On this date in 1789, the declaration of "Droits de l'homme," The Rights of Man, were published in Paris. That makes it appropriate to remember that the city's nickname, “The City of Light,” comes from more than the Eiffel Tower, however brilliantly lit.
Paris was called ‘La Ville-Lumière’ because it was central to the Age of Enlightenment, and as such, at the heart of education, ideas and culture for all of Europe. The Age of Enlightenment may be said to begin with the 1687 publication of Newton’s Mathematical Principles of Natural Philosophy, which demonstrated a universe governed by natural, quantifiable laws. From Newton's laws, scholars understood that the universe was rational, comprehensible, and ordered.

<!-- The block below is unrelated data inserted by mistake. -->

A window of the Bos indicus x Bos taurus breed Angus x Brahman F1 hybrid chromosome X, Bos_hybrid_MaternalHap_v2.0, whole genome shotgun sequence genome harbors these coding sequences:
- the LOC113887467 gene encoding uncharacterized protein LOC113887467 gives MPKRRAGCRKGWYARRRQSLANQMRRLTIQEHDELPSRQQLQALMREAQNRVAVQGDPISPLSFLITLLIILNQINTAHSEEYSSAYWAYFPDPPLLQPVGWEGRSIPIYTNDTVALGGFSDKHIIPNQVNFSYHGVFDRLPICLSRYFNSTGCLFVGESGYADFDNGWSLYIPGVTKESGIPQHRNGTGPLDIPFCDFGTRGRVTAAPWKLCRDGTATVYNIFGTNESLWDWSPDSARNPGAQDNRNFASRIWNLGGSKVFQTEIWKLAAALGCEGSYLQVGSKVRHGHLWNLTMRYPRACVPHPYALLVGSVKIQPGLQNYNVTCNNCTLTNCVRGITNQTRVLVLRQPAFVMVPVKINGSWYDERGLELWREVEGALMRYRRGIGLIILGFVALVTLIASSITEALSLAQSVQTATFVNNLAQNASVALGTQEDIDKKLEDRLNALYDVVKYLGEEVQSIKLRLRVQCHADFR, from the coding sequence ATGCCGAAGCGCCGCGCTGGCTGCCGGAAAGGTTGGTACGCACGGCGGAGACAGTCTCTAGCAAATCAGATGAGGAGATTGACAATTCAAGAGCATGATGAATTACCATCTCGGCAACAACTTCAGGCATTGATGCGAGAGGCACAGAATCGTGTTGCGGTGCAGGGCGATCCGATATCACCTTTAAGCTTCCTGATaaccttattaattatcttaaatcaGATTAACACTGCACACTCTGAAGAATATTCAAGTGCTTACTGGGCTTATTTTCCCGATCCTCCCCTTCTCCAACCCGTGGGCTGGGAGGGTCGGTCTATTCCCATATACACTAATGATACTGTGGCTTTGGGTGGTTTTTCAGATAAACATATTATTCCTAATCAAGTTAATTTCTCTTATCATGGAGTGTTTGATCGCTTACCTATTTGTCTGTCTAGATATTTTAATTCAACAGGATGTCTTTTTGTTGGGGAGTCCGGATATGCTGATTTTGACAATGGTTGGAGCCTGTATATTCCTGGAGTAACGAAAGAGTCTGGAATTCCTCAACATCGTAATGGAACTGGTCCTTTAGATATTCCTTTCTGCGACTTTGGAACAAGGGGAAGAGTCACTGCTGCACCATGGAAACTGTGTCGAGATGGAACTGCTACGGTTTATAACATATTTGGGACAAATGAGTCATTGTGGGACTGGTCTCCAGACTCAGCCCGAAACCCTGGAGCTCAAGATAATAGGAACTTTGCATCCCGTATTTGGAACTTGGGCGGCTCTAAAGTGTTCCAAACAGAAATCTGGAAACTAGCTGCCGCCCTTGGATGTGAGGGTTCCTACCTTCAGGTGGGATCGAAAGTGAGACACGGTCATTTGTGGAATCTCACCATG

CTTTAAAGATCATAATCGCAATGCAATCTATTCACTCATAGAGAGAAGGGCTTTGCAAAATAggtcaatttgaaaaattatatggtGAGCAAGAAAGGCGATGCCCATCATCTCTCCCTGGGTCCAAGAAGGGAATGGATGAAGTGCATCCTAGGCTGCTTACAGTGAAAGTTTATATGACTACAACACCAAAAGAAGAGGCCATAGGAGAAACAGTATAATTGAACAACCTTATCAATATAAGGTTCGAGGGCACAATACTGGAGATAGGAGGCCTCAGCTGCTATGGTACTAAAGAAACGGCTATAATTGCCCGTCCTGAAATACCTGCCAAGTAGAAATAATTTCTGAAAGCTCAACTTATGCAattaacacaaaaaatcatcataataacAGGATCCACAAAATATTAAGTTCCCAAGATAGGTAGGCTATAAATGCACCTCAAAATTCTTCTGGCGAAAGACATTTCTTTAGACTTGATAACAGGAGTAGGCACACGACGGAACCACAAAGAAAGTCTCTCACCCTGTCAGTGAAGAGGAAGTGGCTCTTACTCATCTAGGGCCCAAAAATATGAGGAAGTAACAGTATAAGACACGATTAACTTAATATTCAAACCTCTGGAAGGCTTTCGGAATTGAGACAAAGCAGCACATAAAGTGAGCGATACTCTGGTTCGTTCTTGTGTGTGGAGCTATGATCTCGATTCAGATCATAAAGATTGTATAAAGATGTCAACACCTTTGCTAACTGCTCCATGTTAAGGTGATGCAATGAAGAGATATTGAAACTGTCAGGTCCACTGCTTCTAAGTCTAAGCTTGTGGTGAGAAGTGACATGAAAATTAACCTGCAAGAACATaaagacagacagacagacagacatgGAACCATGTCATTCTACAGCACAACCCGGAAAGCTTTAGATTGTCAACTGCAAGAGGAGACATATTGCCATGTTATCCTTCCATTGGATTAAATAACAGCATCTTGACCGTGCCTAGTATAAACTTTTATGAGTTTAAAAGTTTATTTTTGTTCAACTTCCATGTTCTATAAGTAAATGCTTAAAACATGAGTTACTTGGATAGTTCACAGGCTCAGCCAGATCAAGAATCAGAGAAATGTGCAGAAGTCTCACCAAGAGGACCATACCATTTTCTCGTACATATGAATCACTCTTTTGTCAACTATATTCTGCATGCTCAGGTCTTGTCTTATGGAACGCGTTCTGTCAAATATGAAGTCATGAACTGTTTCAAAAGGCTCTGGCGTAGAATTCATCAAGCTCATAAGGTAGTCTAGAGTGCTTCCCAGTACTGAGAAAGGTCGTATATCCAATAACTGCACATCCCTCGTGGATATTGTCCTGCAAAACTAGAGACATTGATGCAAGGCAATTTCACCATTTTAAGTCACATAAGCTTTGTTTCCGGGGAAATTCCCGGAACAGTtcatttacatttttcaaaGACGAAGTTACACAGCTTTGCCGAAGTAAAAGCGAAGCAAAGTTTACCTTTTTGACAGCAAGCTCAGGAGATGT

The Enlightenment continued into the 18th and 19th centuries, with John Locke’s social contract theory, René Descartes’ embrace of reason and Voltaire’s crusade against superstition and prejudice. By applying systems of rationality to ethics, science, philosophy and politics, the Enlightenment laid the groundwork for the American and French Revolutions, as well as capitalism, religious toleration and human rights.
Enlightenment thinkers wanted to lead the world toward the light of progress and out of the long period of irrationality, superstition and tyranny that began with the Dark Ages via three pillars of thought: reason, science and empathy. When you think of Paris, “the City of Light” remember this intellectual legacy, one that we can all be proud to share.
Never quit asking "Why?" This motto works out well for a researcher.